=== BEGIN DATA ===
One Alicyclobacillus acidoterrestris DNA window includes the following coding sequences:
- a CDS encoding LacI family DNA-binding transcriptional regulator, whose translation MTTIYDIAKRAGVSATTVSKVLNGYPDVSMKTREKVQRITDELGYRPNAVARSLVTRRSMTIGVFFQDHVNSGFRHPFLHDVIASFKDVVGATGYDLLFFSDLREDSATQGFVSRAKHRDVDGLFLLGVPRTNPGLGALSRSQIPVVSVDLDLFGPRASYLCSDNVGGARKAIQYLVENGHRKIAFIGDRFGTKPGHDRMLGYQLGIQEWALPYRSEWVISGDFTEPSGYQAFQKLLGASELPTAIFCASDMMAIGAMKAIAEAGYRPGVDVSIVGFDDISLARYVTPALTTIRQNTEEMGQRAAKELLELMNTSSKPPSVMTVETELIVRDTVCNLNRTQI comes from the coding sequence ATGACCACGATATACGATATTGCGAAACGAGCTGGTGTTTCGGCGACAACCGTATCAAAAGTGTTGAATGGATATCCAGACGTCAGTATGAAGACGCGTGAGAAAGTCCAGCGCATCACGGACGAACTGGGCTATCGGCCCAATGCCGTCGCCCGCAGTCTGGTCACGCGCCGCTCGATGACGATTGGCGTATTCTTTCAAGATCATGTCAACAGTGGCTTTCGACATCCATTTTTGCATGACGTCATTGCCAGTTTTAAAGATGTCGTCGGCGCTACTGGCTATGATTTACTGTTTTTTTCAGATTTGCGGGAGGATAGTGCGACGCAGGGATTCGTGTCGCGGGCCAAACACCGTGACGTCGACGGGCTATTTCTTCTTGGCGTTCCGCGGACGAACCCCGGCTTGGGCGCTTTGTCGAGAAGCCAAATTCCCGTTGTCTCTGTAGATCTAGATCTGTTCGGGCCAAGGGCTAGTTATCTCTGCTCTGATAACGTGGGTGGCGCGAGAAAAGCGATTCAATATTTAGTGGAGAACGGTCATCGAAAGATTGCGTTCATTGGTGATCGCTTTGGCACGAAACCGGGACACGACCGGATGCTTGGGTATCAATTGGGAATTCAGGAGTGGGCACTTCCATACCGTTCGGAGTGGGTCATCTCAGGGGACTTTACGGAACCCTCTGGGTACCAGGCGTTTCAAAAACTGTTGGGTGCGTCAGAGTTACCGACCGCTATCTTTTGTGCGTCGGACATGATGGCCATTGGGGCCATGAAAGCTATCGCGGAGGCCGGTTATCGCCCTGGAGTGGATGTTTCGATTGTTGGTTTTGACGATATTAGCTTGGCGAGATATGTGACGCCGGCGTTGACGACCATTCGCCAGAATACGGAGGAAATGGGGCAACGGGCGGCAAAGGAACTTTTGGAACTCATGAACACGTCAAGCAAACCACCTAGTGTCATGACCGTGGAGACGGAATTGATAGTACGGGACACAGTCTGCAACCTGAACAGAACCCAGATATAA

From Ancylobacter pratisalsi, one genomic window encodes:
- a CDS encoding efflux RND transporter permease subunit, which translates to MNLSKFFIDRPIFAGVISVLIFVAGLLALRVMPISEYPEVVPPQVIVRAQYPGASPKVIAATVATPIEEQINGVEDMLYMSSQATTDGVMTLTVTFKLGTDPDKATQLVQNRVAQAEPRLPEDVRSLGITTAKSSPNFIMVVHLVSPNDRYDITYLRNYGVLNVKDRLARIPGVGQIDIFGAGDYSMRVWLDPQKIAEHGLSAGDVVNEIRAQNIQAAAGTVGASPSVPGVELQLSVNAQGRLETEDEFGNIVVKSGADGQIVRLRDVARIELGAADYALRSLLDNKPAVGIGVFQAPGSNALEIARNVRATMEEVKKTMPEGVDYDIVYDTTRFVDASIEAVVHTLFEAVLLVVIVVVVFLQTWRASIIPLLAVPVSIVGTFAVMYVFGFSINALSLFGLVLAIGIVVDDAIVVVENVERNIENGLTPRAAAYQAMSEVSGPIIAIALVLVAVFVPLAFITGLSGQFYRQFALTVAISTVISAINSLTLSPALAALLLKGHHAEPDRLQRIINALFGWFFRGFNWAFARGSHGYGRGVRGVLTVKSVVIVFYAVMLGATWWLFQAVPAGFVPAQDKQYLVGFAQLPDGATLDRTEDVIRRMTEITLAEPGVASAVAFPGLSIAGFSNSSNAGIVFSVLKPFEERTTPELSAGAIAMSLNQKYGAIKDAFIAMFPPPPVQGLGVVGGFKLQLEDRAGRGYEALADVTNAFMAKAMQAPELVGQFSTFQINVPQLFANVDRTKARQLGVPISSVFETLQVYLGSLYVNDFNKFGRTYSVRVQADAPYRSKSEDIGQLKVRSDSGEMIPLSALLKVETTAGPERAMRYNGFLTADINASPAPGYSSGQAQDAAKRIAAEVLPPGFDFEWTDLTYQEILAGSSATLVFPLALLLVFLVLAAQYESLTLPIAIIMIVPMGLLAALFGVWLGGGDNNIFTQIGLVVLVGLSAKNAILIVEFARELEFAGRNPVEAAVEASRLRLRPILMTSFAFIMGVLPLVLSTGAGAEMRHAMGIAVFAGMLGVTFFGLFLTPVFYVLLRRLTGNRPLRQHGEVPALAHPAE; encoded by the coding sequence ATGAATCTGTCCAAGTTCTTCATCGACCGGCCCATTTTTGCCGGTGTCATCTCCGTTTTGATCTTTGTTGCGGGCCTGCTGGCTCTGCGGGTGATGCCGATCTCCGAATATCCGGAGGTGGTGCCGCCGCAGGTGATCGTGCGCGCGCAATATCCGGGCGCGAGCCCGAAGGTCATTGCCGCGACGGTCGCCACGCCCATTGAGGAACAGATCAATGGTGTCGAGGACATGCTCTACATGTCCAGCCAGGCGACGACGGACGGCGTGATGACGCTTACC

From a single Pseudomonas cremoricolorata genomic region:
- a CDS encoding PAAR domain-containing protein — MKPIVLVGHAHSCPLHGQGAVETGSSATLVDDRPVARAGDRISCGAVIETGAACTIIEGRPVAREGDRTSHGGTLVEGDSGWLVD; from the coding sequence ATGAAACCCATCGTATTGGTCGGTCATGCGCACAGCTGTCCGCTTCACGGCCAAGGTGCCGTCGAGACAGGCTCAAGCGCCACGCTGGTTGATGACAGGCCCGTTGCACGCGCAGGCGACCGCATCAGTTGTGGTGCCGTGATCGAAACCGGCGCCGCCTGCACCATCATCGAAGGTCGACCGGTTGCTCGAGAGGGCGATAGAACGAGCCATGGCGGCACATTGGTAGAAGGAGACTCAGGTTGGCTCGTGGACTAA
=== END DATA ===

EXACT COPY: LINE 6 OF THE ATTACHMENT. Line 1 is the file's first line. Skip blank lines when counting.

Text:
- a CDS encoding PAAR domain-containing protein — MKPIVLVGHAHSCPLHGQGAVETGSSATLVDDRPVARAGDRISCGAVIETGAACTIIEGRPVAREGDRTSHGGTLVEGDSGWLVD; from the coding sequence ATGAAACCCATCGTATTGGTCGGTCATGCGCACAGCTGTCCGCTTCACGGCCAAGGTGCCGTCGAGACAGGCTCAAGCGCCACGCTGGTTGATGACAGGCCCGTTGCACGCGCAGGCGACCGCATCAGTTGTGGTGCCGTGATCGAAACCGGCGCCGCCTGCACCATCATCGAAGGTCGACCGGTTGCTCGAGAGGGCGATAGAACGAGCCATGGCGGCACATTGGTAGAAGGAGACTCAGGTTGGCTCGTGGACTAA